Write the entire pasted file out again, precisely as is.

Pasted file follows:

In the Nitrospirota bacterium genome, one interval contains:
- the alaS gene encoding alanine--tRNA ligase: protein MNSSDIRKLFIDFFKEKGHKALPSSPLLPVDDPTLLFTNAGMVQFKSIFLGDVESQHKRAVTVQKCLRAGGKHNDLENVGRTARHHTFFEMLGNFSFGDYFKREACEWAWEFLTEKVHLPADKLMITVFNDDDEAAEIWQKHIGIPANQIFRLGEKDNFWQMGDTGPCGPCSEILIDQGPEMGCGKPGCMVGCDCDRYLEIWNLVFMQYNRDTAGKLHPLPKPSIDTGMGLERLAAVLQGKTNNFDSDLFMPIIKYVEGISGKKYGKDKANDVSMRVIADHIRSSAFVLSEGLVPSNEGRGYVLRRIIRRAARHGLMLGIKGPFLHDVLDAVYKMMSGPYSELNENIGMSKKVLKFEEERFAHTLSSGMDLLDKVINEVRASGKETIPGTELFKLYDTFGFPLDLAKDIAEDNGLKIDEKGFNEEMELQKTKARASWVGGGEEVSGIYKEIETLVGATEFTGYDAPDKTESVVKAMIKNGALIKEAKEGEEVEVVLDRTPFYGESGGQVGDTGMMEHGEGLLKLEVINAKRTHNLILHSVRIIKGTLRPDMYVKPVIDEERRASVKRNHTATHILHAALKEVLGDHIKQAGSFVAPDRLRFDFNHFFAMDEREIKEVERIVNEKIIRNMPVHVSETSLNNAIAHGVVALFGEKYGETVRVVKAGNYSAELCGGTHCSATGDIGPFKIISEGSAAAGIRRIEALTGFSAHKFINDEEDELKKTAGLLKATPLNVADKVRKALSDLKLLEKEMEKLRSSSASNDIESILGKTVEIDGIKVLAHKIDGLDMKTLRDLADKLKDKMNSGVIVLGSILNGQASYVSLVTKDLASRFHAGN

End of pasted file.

In the Nitrospirota bacterium genome, one interval contains:
- the alaS gene encoding alanine--tRNA ligase: protein MNSSDIRKLFIDFFKEKGHKALPSSPLLPVDDPTLLFTNAGMVQFKSIFLGDVESQHKRAVTVQKCLRAGGKHNDLENVGRTARHHTFFEMLGNFSFGDYFKREACEWAWEFLTEKVHLPADKLMITVFNDDDEAAEIWQKHIGIPANQIFRLGEKDNFWQMGDTGPCGPCSEILIDQGPEMGCGKPGCMVGCDCDRYLEIWNLVFMQYNRDTAGKLHPLPKPSIDTGMGLERLAAVLQGKTNNFDSDLFMPIIKYVEGISGKKYGKDKANDVSMRVIADHIRSSAFVLSEGLVPSNEGRGYVLRRIIRRAARHGLMLGIKGPFLHDVLDAVYKMMSGPYSELNENIGMSKKVLKFEEERFAHTLSSGMDLLDKVINEVRASGKETIPGTELFKLYDTFGFPLDLAKDIAEDNGLKIDEKGFNEEMELQKTKARASWVGGGEEVSGIYKEIETLVGATEFTGYDAPDKTESVVKAMIKNGALIKEAKEGEEVEVVLDRTPFYGESGGQVGDTGMMEHGEGLLKLEVINAKRTHNLILHSVRIIKGTLRPDMYVKPVIDEERRASVKRNHTATHILHAALKEVLGDHIKQAGSFVAPDRLRFDFNHFFAMDEREIKEVERIVNEKIIRNMPVHVSETSLNNAIAHGVVALFGEKYGETVRVVKAGNYSAELCGGTHCSATGDIGPFKIISEGSAAAGIRRIEALTGFSAHKFINDEEDELKKTAGLLKATPLNVADKVRKALSDLKLLEKEMEKLRSSSASNDIESILGKTVEIDGIKVLAHKIDGLDMKTLRDLADKLKDKMNSGVIVLGSILNGQASYVSLVTKDLASRFHAGN